No one expects a savior to appear in red hot spandex and gold high heels. But, in Mike Carey’s new Barbarella: Red Hot Gospel, the space-faring vixen is reborn as an unlikely and unconventional hero—fierce, independent, still unapologetically sexy, and unshakable in her own moral code and sense of self.
The planet Parosia is a strict theocracy; a repentant and merciless society in which desire and pleasure have been outlawed and bodies are modified to remove those body parts that are seen as the centers and originators of those unholy thoughts and feelings. A malfunctioning ship lands Barbarella in the hands of the Parosian authorities, where she is immediately jailed for being a sexually intact female, and, as part of her sentence, she is forced to undergo the body modifications the Parosians impose on their own citizens. Pulled into the middle of a war that is not her own, Barbarella joins forces with Jury, an Earth spy infiltrating Parosia to try to prevent the planet from developing a genocidal weapon. All is not what it seems, and allies and enemies can be hard to determine as Barbarella fights to preserve life, including her own, and escape from Parosia to return to her adventures in the stars.
Red Hot Gospel, like all the best stories, works on many levels. On its surface, it is a fast-paced and fun adventure; with a beautiful protagonist, plenty of sexy encounters, and a maybe or maybe not a sentient fox as the hero’s sidekick. And if that was all Carey offered, it would be worth a read. But it isn’t. Carey’s Barbarella is an enigmatic and perhaps reluctant hero, one about whom the reader has almost as many questions as answers. She’s an unwilling combatant, yet a skillful strategist who can plan the fight to win. She resists any loss of life, arguing unflinchingly, ‘No Deaths. There is always a better way.’ And, it’s not unreasonable to see her as a feminist symbol, a woman who embraces her self and her sexuality, refusing to be owned by anyone other than herself and resistant to any attempts to force her into a mold of conformity. The story subtly explores complex themes about sexuality, authority, religion, power, and the lines that must (or should) be drawn in matters of war and survival, allowing the reader to choose how much to engage with the depths of this space adventure.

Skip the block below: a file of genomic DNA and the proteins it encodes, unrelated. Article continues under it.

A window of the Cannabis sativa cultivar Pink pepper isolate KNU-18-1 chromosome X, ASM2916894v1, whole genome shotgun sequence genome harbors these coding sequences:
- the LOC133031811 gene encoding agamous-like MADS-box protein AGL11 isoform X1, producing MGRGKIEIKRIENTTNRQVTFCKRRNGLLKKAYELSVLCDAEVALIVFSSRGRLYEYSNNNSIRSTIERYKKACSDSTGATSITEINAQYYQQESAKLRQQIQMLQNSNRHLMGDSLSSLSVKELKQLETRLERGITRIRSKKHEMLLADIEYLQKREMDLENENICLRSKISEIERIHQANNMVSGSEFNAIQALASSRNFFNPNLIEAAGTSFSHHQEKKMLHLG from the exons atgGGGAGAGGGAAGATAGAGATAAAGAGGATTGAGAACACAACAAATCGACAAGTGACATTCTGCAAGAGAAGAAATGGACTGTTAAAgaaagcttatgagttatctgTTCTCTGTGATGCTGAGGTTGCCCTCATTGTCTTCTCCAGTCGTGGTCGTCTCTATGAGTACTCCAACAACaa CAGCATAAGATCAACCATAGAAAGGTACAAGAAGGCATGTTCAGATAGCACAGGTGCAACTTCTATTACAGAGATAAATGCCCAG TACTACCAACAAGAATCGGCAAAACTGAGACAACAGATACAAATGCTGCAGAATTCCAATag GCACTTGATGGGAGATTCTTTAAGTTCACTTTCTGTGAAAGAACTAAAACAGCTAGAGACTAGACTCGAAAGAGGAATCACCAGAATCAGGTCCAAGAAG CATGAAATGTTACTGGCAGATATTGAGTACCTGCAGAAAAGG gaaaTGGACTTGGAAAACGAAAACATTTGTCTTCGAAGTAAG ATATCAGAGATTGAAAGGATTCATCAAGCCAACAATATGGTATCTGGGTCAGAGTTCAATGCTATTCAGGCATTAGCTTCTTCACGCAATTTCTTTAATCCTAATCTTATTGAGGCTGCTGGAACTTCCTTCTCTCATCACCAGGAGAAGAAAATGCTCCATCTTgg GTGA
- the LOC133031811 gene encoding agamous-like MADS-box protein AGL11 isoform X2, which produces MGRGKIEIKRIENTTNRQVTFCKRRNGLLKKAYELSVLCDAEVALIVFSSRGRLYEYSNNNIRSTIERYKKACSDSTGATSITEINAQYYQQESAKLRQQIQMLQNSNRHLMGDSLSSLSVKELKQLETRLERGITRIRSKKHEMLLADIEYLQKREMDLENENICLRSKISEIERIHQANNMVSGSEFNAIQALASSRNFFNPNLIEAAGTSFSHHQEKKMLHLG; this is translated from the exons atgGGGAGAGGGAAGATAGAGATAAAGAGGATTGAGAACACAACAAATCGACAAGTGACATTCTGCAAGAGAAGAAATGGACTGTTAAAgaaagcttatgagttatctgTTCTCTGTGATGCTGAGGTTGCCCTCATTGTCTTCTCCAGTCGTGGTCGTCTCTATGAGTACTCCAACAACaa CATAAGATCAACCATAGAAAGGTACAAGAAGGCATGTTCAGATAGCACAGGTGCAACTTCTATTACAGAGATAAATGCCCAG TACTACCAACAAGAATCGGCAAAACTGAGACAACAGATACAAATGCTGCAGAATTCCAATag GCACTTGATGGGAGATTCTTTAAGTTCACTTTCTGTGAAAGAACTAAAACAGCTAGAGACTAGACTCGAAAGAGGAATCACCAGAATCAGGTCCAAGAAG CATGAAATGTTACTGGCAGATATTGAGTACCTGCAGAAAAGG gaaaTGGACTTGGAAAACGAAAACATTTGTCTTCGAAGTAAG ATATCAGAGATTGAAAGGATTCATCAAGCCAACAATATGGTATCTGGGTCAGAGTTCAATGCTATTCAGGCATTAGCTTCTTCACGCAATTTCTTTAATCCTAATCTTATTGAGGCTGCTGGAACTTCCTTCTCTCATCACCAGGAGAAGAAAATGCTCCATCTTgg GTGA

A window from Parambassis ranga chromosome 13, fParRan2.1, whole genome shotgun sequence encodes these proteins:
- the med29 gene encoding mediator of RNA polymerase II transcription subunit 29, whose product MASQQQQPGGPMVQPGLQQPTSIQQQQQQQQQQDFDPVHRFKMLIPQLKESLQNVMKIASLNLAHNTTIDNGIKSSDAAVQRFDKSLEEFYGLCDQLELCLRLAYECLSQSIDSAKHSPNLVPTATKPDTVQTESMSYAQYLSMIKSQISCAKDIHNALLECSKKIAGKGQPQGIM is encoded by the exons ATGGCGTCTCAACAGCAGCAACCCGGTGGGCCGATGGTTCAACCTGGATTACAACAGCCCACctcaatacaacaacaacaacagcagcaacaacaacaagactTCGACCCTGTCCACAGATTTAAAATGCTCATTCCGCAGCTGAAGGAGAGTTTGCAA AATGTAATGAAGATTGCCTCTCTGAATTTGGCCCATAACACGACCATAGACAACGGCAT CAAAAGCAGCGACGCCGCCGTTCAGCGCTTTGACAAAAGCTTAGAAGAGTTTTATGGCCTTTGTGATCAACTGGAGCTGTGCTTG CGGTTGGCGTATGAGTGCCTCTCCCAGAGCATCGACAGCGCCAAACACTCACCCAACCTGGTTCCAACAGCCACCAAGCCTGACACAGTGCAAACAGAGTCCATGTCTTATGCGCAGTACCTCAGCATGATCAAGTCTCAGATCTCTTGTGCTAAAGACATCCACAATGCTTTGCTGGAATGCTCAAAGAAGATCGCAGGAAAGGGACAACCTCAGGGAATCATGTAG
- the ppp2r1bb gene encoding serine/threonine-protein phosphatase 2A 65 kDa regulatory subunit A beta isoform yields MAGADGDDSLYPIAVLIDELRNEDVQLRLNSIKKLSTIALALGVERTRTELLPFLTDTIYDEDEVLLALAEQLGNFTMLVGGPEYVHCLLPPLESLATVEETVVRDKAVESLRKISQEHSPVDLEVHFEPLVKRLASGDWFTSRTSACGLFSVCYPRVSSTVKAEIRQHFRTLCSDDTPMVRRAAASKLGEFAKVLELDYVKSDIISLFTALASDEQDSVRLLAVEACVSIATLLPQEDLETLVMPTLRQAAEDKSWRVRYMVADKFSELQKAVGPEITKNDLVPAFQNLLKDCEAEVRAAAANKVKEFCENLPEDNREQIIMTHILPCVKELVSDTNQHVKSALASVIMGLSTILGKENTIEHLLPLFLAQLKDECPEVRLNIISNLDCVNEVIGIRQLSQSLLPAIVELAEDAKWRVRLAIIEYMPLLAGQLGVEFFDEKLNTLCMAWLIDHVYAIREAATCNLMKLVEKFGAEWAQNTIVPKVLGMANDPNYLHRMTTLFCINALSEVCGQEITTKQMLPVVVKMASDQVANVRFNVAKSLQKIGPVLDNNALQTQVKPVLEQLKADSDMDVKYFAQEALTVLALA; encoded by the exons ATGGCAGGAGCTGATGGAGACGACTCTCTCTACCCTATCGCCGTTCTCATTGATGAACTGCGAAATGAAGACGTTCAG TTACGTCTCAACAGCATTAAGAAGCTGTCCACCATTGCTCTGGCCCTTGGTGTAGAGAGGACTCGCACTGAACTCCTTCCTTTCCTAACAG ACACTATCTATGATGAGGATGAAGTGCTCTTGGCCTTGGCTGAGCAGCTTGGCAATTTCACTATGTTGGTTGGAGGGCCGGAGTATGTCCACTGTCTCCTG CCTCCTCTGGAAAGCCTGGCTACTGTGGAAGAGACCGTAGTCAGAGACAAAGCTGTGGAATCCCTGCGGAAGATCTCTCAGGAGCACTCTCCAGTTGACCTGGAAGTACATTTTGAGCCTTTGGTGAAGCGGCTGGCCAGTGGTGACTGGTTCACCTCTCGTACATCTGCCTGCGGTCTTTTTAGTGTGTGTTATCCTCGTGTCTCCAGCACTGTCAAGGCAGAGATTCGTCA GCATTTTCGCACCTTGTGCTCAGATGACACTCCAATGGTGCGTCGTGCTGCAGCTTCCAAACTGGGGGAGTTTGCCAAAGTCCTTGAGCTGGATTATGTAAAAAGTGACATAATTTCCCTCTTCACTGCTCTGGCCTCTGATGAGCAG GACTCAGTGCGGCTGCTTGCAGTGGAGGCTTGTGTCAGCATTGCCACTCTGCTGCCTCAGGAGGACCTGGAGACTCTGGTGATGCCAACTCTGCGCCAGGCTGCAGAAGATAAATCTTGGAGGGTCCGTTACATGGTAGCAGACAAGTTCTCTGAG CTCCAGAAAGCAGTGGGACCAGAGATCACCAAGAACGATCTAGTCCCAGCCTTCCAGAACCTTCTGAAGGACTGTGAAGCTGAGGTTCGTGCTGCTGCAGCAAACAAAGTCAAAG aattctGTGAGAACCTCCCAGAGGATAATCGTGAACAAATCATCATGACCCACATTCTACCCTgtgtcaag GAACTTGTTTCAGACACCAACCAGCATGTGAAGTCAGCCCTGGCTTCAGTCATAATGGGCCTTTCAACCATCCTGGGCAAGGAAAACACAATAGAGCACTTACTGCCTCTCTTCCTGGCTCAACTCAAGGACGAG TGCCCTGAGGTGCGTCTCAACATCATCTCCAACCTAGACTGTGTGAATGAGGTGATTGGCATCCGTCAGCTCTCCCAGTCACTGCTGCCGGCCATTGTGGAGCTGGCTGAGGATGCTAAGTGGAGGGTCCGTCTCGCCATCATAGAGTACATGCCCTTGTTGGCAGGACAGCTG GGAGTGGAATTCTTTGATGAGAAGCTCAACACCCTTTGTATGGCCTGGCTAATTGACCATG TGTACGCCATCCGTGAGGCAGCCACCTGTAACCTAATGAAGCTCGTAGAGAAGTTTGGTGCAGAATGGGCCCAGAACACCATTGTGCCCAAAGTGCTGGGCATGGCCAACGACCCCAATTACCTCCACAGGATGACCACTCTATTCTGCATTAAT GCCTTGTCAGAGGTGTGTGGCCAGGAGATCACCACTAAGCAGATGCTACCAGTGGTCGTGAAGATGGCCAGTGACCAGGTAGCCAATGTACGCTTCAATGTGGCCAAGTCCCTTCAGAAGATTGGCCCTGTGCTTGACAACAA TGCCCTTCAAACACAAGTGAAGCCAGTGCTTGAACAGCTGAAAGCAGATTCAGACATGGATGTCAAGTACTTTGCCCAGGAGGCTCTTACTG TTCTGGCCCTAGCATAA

Yarar and Fornes’ art fabulously complements Carey’s story. Barbarella is a brilliant red and curvaceous figure in the midst of the bland colors and veiled figures of Parosia, a visual vamp whose individuality cannot be quenched by the forces against her. The style of the illustrations captures the essence of classic sci-fi comics without any sense of being dated or derivative.
Dynamite rates Red Hot Gospel for mature readers, and it certainly is best suited for adult collections, though some teen readers may also be tempted to pick it up. In addition to the political and religious themes raised by Parosia and Barbarella’s rejection of them, the story features female nudity, a variety of sexual encounters, genocide, genetic manipulation, non-consensual body modification, as well as mainstream comics-level violence. Fans of the Jane Fonda Barbarella movie or the original comics are likely to enjoy this new exploration of the character, and new fans are likely to be made as readers pick up this volume of Barbarella’s adventures.
Barbarella, vol 1: Red Hot Gospel
By Mike Carey
Art by Kenan Yarar, Jorge Fornes
Publisher Age Rating: Mature
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NFNT Age Recommendation: Adult (18+)
Character Traits: Bisexual